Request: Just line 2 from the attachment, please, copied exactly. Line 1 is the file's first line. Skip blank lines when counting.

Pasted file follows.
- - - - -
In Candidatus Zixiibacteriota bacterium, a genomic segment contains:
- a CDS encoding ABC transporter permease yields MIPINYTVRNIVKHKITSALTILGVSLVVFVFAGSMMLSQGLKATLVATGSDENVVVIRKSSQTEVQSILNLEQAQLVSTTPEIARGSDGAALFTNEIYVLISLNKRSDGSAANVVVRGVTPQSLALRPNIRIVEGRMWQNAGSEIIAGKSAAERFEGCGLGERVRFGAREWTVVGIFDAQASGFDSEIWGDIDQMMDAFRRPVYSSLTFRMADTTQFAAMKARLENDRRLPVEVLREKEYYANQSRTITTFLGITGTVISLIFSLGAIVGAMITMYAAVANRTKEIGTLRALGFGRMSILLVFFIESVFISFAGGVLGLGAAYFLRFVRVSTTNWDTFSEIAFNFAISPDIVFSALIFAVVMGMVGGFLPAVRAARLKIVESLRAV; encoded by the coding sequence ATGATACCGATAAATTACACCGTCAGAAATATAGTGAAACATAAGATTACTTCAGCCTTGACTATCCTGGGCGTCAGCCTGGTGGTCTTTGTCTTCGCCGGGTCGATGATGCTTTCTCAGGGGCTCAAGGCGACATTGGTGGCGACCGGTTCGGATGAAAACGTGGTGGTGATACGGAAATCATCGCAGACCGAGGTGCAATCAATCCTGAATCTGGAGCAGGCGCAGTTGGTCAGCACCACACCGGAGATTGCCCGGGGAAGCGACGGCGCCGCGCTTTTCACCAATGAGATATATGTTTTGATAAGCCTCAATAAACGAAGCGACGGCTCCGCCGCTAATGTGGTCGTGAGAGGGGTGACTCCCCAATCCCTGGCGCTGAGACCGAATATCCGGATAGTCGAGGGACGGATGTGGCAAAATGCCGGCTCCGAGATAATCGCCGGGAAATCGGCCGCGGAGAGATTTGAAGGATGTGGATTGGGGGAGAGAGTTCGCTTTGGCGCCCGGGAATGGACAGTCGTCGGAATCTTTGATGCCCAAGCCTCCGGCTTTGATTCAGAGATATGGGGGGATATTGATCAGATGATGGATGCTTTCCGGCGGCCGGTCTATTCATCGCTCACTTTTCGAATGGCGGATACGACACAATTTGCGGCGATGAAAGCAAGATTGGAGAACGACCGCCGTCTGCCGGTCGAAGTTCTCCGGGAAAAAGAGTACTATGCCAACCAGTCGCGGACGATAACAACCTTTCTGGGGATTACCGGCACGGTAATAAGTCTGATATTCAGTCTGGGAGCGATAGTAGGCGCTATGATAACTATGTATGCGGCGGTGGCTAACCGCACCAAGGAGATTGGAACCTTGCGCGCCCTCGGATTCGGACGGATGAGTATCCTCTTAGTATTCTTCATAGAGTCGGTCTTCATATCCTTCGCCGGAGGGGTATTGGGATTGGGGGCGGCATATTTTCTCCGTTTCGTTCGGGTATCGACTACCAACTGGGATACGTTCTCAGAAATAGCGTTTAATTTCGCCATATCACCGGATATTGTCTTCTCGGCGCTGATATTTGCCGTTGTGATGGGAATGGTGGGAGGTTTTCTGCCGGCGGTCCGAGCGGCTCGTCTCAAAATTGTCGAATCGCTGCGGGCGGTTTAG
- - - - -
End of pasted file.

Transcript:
- a CDS encoding ABC transporter permease yields MIPINYTVRNIVKHKITSALTILGVSLVVFVFAGSMMLSQGLKATLVATGSDENVVVIRKSSQTEVQSILNLEQAQLVSTTPEIARGSDGAALFTNEIYVLISLNKRSDGSAANVVVRGVTPQSLALRPNIRIVEGRMWQNAGSEIIAGKSAAERFEGCGLGERVRFGAREWTVVGIFDAQASGFDSEIWGDIDQMMDAFRRPVYSSLTFRMADTTQFAAMKARLENDRRLPVEVLREKEYYANQSRTITTFLGITGTVISLIFSLGAIVGAMITMYAAVANRTKEIGTLRALGFGRMSILLVFFIESVFISFAGGVLGLGAAYFLRFVRVSTTNWDTFSEIAFNFAISPDIVFSALIFAVVMGMVGGFLPAVRAARLKIVESLRAV; encoded by the coding sequence ATGATACCGATAAATTACACCGTCAGAAATATAGTGAAACATAAGATTACTTCAGCCTTGACTATCCTGGGCGTCAGCCTGGTGGTCTTTGTCTTCGCCGGGTCGATGATGCTTTCTCAGGGGCTCAAGGCGACATTGGTGGCGACCGGTTCGGATGAAAACGTGGTGGTGATACGGAAATCATCGCAGACCGAGGTGCAATCAATCCTGAATCTGGAGCAGGCGCAGTTGGTCAGCACCACACCGGAGATTGCCCGGGGAAGCGACGGCGCCGCGCTTTTCACCAATGAGATATATGTTTTGATAAGCCTCAATAAACGAAGCGACGGCTCCGCCGCTAATGTGGTCGTGAGAGGGGTGACTCCCCAATCCCTGGCGCTGAGACCGAATATCCGGATAGTCGAGGGACGGATGTGGCAAAATGCCGGCTCCGAGATAATCGCCGGGAAATCGGCCGCGGAGAGATTTGAAGGATGTGGATTGGGGGAGAGAGTTCGCTTTGGCGCCCGGGAATGGACAGTCGTCGGAATCTTTGATGCCCAAGCCTCCGGCTTTGATTCAGAGATATGGGGGGATATTGATCAGATGATGGATGCTTTCCGGCGGCCGGTCTATTCATCGCTCACTTTTCGAATGGCGGATACGACACAATTTGCGGCGATGAAAGCAAGATTGGAGAACGACCGCCGTCTGCCGGTCGAAGTTCTCCGGGAAAAAGAGTACTATGCCAACCAGTCGCGGACGATAACAACCTTTCTGGGGATTACCGGCACGGTAATAAGTCTGATATTCAGTCTGGGAGCGATAGTAGGCGCTATGATAACTATGTATGCGGCGGTGGCTAACCGCACCAAGGAGATTGGAACCTTGCGCGCCCTCGGATTCGGACGGATGAGTATCCTCTTAGTATTCTTCATAGAGTCGGTCTTCATATCCTTCGCCGGAGGGGTATTGGGATTGGGGGCGGCATATTTTCTCCGTTTCGTTCGGGTATCGACTACCAACTGGGATACGTTCTCAGAAATAGCGTTTAATTTCGCCATATCACCGGATATTGTCTTCTCGGCGCTGATATTTGCCGTTGTGATGGGAATGGTGGGAGGTTTTCTGCCGGCGGTCCGAGCGGCTCGTCTCAAAATTGTCGAATCGCTGCGGGCGGTTTAG